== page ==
Watch Scenes From Woodstock ’89

As word spread and more people appeared at Woodstock, local bands provided equipment to stage a larger-scale performance, while essential services were managed by volunteers. An attempt to charge a $5 parking fee to help defray costs was abandoned, and it was reported that very few commercial operations were seen at the event.

Highlights included a lunar eclipse on Wednesday, Aug. 16, during which there was a crowd-powered attempt to “call down the moon,’ led by Jack Hardy. Al Hendrix, father of Jimi Hendrix, told the crowd, “Everybody’s here in the spirit of Woodstock;” and original performers Melanie and Savoy Brown made a return. Hundreds of unannounced bands turned up and waited for an opportunity to take part. Original promoter Michael Lang made an appearance, as did Hugh “Wavy Gravy” Romney, who managed the freak-out tents in 1969. (He was in the area to attend the semi-official Remember Woodstock concert in nearly Swan Lake, but abandoned it for the Bethel event, as did almost everyone else involved.)

“They were there for nothing other than to be there,” Melanie told a California audience days after her appearance at Bethel. “It was so amazing. The people in the town built a makeshift stage and local bands were playing, and I went down there and I got to sing at Woodstock. So I did it twice in one lifetime!”

While the attendance will never be known, Fox reported that 50,000 signatures were added to the Woodstock monument guest book (though, according to The New York Times, one of those was “Janis Joplin”) and that many more people arrived after the 1989 festival was over. “A community was formed,” he said. “People of all ages and backgrounds came together to enjoy themselves and each other. … The reborn Woodstock Nation generated its own services, culture and customs. Everything was dependent upon the efforts of volunteers. … And the people were the friendliest group this writer has ever encountered.”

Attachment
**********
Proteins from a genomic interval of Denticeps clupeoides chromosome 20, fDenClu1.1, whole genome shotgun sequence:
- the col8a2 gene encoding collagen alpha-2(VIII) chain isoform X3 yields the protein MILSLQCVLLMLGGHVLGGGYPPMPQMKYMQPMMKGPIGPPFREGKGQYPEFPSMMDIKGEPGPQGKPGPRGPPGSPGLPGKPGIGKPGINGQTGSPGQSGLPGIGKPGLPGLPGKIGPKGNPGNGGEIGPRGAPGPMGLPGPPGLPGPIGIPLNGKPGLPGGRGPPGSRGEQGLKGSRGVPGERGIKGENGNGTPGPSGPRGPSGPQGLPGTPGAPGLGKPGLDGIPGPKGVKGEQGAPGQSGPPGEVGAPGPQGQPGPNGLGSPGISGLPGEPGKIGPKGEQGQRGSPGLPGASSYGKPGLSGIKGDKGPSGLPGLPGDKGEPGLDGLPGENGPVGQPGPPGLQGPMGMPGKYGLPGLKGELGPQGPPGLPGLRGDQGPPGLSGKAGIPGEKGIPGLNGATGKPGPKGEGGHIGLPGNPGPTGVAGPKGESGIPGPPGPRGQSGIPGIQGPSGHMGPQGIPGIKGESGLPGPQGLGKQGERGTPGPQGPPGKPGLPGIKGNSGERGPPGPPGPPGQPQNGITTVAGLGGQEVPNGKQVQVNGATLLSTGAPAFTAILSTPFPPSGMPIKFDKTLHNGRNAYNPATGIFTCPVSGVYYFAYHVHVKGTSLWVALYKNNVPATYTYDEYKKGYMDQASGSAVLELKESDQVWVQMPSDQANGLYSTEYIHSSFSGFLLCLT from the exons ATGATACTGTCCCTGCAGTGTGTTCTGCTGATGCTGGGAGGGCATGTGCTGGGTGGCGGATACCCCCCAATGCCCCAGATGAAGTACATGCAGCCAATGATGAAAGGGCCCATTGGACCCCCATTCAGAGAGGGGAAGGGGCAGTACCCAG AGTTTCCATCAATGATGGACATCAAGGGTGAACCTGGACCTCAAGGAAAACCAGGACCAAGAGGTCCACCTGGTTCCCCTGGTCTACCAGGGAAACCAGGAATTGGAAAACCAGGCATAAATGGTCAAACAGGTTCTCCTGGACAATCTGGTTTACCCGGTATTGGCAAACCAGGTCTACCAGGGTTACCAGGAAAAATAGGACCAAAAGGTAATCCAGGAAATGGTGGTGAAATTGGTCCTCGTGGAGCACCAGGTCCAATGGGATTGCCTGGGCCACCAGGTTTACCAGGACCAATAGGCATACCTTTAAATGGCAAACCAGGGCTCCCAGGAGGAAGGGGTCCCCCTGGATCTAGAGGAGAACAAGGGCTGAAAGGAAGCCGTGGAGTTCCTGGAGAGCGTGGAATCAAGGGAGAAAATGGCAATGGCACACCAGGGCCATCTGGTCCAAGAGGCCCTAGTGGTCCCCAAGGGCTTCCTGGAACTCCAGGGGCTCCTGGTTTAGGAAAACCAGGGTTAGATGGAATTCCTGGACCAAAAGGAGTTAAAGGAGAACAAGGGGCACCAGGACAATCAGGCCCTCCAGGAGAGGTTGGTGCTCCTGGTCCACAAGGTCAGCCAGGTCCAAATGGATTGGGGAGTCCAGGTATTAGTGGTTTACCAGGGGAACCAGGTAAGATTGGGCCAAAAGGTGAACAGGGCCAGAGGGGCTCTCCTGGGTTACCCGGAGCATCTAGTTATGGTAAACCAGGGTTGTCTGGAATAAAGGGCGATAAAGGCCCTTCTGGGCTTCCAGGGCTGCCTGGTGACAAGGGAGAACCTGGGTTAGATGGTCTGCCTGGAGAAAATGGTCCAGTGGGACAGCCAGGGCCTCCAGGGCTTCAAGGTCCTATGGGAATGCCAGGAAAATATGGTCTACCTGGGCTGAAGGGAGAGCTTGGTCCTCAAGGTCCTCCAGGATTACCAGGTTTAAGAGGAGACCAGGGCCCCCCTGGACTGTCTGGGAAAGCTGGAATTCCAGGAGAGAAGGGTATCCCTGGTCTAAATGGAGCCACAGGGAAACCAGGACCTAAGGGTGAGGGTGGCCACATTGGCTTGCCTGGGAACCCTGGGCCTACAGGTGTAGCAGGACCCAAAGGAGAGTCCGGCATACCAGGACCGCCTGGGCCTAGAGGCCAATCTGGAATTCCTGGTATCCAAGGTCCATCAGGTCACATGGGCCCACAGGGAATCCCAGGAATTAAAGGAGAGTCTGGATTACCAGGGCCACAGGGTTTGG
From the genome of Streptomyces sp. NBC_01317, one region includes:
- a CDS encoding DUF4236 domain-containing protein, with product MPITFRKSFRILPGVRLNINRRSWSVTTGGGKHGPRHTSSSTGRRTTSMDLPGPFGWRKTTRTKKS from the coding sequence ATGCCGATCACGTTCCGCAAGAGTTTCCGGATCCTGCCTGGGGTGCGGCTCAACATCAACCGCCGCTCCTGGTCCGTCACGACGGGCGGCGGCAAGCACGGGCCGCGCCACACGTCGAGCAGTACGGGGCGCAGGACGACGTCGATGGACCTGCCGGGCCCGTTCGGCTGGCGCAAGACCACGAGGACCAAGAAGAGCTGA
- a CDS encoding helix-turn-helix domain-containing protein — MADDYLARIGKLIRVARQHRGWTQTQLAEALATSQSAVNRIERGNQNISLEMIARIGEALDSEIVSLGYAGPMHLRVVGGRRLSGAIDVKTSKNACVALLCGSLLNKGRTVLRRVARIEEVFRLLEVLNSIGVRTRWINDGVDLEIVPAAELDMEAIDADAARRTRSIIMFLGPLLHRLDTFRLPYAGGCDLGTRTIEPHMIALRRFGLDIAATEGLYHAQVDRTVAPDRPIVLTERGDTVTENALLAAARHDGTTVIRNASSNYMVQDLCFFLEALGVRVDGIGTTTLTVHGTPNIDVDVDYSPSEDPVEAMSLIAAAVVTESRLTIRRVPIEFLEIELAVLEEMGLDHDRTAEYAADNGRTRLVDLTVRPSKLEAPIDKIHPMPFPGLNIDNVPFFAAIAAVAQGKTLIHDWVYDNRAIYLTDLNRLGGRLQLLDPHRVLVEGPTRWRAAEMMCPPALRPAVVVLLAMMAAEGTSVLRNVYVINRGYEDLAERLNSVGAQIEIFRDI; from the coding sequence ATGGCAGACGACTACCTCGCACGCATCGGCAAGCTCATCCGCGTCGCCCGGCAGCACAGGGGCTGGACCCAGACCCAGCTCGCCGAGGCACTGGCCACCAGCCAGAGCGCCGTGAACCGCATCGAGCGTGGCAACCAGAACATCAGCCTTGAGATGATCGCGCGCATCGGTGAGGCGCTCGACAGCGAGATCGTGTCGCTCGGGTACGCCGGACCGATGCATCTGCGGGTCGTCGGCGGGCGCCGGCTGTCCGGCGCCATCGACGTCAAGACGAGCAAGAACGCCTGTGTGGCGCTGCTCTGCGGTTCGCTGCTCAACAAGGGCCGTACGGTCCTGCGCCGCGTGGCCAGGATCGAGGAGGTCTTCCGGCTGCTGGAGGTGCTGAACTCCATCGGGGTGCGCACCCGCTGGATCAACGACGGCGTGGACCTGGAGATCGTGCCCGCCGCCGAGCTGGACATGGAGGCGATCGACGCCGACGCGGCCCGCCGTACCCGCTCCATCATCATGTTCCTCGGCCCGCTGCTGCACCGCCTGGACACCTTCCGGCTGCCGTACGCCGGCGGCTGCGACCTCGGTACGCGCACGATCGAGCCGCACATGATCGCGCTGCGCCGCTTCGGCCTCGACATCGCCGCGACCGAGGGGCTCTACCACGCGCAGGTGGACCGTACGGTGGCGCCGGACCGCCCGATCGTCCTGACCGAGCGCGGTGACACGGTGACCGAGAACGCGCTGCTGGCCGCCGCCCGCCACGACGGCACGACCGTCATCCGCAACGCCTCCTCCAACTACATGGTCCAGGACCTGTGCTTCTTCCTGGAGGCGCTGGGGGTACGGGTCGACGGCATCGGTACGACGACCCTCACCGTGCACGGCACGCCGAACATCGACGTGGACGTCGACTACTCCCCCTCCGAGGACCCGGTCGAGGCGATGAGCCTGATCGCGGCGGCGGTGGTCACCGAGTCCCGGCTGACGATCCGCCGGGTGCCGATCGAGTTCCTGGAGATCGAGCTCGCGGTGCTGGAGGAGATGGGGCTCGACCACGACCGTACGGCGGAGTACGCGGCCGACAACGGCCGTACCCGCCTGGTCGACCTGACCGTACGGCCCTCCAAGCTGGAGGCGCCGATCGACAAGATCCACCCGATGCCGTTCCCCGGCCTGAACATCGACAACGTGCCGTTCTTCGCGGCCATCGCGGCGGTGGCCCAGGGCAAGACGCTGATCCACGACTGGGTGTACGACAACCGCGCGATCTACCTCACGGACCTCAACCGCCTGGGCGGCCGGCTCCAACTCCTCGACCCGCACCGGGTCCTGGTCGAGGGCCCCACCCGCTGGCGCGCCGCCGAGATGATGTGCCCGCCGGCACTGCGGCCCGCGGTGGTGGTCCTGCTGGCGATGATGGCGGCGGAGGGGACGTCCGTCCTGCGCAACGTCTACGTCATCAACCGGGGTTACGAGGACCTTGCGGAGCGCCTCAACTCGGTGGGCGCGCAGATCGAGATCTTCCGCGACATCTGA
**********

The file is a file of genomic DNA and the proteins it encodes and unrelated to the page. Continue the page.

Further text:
Watch Jack Hardy Call Down the Moon at Woodstock ’89

The “forgotten Woodstock” had such an impression on Pell and others that they took to organizing annual events, though none reached the dizzy heights of the 1989 edition, and they were later overtaken by official Woodstock festivals.

But none of that mattered to Pell, who recalled in 1994 that they were "trying to do a real righteous thing. What we’re all about is exercising our rights of freedom of speech and the pursuit of happiness. … I think it goes even beyond the music. I think it gets to people getting together in a spirit of giving and kindness and of compassion for one another. It was really something special that people have remembered all these years – the peace and love are the true Woodstock spirit.”